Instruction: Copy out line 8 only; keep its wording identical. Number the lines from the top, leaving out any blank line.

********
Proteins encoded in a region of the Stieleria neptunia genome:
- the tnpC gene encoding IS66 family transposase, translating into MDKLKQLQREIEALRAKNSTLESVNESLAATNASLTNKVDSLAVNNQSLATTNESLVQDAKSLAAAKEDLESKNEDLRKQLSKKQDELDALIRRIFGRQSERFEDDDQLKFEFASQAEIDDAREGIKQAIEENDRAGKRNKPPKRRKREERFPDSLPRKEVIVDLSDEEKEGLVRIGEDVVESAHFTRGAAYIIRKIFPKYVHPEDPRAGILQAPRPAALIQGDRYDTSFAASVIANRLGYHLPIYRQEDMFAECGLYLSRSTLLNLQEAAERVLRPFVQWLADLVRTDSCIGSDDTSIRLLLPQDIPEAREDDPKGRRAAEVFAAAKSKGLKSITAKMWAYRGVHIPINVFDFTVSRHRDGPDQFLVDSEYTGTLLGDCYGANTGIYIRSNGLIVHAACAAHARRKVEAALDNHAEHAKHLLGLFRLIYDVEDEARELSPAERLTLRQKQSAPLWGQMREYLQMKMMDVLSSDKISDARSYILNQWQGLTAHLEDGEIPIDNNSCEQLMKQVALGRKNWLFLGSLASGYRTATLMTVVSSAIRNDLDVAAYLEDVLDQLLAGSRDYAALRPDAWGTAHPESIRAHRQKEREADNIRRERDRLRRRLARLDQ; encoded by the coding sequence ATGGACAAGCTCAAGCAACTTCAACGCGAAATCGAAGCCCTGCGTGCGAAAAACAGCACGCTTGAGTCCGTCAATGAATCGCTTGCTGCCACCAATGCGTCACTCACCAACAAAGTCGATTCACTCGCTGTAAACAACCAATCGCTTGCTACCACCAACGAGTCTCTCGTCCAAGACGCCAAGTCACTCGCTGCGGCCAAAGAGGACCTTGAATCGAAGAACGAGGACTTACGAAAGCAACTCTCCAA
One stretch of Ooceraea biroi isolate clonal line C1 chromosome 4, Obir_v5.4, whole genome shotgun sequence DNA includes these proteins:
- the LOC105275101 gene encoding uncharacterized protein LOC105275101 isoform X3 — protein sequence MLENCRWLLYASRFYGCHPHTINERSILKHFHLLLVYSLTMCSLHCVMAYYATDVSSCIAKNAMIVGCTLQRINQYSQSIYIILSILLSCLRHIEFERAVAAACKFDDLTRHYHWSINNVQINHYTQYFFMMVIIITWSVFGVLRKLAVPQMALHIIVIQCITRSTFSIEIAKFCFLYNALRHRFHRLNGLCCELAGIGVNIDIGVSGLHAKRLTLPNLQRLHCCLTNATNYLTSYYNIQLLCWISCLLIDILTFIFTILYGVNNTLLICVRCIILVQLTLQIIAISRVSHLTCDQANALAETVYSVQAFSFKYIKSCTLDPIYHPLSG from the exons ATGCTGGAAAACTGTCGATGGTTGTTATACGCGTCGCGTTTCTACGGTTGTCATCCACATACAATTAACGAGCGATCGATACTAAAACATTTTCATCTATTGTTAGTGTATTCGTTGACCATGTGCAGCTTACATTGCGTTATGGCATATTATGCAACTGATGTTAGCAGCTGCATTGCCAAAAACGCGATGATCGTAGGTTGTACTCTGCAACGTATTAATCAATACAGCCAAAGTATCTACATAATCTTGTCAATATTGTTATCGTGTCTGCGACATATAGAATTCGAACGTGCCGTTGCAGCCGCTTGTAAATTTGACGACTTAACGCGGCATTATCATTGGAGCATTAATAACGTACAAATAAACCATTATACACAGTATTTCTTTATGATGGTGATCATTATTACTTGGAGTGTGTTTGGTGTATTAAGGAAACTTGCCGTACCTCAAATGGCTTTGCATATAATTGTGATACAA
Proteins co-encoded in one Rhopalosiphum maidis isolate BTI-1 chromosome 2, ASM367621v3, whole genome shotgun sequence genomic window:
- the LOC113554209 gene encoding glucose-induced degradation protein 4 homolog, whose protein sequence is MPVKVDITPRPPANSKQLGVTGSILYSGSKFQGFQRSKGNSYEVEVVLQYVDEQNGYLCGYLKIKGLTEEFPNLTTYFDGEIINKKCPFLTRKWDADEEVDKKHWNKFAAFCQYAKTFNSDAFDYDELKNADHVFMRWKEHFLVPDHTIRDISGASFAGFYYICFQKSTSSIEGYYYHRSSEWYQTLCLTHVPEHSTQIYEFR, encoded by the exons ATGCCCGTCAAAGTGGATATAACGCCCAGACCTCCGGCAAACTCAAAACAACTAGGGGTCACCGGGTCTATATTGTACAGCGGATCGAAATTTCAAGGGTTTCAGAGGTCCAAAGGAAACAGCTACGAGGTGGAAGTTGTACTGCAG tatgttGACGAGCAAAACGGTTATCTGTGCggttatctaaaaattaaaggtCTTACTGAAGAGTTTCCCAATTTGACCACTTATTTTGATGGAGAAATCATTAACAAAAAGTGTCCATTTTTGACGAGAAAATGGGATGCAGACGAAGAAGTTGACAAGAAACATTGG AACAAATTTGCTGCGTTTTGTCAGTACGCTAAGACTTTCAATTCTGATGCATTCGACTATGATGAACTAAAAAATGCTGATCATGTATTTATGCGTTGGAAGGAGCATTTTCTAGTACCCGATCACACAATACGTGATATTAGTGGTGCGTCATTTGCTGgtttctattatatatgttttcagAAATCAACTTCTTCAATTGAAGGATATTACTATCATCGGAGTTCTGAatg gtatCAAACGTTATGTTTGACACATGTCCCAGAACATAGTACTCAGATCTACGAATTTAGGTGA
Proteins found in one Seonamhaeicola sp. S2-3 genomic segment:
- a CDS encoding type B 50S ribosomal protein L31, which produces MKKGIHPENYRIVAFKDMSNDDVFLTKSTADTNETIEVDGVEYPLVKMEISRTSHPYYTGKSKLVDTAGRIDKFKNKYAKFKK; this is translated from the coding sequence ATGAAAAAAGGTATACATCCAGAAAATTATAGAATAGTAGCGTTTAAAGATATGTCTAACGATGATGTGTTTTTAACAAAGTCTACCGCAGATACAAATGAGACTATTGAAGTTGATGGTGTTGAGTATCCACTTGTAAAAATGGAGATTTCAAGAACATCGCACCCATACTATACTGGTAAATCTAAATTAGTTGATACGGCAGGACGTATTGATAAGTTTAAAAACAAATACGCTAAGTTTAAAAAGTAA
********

- a CDS encoding type B 50S ribosomal protein L31, which produces MKKGIHPENYRIVAFKDMSNDDVFLTKSTADTNETIEVDGVEYPLVKMEISRTSHPYYTGKSKLVDTAGRIDKFKNKYAKFKK; this is translated from the coding sequence ATGAAAAAAGGTATACATCCAGAAAATTATAGAATAGTAGCGTTTAAAGATATGTCTAACGATGATGTGTTTTTAACAAAGTCTACCGCAGATACAAATGAGACTATTGAAGTTGATGGTGTTGAGTATCCACTTGTAAAAATGGAGATTTCAAGAACATCGCACCCATACTATACTGGTAAATCTAAATTAGTTGATACGGCAGGACGTATTGATAAGTTTAAAAACAAATACGCTAAGTTTAAAAAGTAA